Townsend is relying on his record of experience in the county auditor’s office. For five years, 2014-2019, he served as Pierce County Elections Specialist and Supervisor working with auditor Julie Anderson, who has reached her term limit and is now running for Secretary of State. The only candidate for county auditor in this election cycle who has administered and certified elections, as supervisor Townsend led his team to update the county’s tabulation system to bring greater accuracy, accountability, and transparency. He helped develop the VoteWA registration system and implemented new systems for ballot accountability. He has also served as interim elections manager for two other counties and educated election administrators around the state on the VoteWA system.

Hey holds a Master of Business Administration from Western Governor’s University, and Bachelor of Science in Accounting and Business Administration.

Townsend left his job at the auditor’s office so that he could run for Anderson’s seat, but he remained in the elections arena.

“The last two and a half years I’ve been an independent consultant for counties and election equipment providers as a subject matter expert so they could build better systems,” he said. “I worked my tail off the last two years to save up a lot of money so I could campaign.”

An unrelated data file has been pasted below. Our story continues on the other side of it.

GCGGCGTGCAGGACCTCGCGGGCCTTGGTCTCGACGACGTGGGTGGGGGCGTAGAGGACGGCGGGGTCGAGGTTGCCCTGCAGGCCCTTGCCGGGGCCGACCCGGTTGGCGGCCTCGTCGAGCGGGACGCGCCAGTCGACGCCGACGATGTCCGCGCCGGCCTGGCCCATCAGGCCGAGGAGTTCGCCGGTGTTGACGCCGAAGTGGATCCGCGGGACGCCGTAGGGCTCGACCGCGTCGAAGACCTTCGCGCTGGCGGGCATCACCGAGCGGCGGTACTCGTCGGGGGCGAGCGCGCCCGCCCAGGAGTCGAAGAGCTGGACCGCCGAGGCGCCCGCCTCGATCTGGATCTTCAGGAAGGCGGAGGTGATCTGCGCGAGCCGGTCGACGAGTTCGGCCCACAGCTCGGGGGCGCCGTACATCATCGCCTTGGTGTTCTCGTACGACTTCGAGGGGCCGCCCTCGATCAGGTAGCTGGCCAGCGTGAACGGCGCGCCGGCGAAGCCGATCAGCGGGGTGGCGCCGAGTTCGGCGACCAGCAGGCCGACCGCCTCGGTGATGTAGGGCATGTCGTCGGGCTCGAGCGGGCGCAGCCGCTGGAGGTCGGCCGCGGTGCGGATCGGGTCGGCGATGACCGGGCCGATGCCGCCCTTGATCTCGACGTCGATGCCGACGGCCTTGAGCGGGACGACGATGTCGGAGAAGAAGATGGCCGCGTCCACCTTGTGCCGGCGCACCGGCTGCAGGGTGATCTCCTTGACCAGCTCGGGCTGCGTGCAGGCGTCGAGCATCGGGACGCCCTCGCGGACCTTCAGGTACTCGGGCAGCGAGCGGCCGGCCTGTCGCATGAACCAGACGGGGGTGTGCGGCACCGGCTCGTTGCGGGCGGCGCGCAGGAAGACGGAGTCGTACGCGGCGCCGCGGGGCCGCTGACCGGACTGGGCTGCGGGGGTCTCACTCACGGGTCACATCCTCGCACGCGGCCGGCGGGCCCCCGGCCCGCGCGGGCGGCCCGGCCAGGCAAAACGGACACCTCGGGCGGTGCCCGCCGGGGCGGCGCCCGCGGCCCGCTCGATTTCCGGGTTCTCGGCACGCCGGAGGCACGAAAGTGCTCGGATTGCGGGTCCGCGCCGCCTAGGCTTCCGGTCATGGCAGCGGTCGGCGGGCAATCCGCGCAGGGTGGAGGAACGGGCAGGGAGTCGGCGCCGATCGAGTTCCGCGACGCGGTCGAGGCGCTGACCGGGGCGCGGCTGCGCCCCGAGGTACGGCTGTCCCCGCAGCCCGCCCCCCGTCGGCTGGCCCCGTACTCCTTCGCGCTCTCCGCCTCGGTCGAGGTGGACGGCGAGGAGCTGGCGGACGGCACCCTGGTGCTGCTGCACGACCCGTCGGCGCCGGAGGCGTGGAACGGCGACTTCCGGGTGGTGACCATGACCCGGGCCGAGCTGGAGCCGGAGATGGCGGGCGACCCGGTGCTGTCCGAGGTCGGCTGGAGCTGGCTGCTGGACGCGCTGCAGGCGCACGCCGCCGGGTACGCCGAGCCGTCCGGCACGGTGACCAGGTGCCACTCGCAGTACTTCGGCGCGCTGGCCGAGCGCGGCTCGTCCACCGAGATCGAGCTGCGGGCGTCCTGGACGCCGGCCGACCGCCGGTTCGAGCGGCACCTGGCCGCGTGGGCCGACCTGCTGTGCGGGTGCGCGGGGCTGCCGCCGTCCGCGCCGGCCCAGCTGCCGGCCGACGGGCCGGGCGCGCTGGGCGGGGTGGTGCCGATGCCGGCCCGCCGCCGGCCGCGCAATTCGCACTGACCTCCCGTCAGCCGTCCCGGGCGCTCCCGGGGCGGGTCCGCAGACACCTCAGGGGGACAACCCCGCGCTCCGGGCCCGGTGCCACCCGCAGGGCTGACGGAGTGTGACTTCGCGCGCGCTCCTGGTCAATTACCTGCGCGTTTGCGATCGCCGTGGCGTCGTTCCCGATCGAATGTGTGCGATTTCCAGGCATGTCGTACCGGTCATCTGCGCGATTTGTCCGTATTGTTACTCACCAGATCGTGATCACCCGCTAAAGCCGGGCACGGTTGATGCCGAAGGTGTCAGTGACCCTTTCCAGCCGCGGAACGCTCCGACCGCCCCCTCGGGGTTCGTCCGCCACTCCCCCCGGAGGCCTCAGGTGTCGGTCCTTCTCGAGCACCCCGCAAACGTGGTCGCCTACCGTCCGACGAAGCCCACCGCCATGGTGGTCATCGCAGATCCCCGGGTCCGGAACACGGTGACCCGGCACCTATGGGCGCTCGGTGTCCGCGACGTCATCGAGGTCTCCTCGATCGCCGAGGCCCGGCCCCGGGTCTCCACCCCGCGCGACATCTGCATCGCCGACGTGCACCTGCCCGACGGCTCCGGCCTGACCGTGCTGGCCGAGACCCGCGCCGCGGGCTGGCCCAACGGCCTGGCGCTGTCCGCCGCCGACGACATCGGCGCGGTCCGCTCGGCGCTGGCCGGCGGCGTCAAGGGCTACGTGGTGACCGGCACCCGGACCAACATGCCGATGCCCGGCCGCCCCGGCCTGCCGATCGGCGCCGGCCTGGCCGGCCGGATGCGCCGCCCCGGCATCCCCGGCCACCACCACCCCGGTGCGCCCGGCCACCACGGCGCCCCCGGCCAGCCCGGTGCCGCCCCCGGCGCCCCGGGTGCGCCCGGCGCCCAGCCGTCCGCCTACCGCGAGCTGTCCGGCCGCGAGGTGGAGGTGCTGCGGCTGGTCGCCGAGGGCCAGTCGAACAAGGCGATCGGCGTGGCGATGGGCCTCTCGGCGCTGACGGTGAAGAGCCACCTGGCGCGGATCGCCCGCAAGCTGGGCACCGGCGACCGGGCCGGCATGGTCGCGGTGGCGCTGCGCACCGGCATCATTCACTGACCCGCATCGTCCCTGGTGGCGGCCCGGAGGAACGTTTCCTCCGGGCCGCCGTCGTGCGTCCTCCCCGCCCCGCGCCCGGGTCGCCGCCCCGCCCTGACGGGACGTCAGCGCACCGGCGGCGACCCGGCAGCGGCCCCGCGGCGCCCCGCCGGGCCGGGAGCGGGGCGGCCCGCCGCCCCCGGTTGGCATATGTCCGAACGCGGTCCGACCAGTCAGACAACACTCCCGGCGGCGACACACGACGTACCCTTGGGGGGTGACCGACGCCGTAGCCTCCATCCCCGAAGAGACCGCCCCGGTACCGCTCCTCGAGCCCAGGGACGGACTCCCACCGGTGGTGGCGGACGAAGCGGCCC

Former Pierce County Auditor and state representative Cathy Pearsall-Stipek encourages voters to consider the level of elections experience among the three auditor candidates.

“I know all three of the candidates and they’re very good, but he’s (Townsend) the only one who has any election experience,” she said. “In these times with elections, I think it’s imperative to have someone who already knows elections up and down rather than to have someone come in who has to learn. That’s why I’m supporting Damon.”

Pearsall-Stipek said it’s noteworthy that other auditors around the state bring Townsend when they need help.

“The best endorsement he has is that other auditors in the state hired him to come in and help them. When you hire someone to come solve your problem, that’s quite a recommendation.”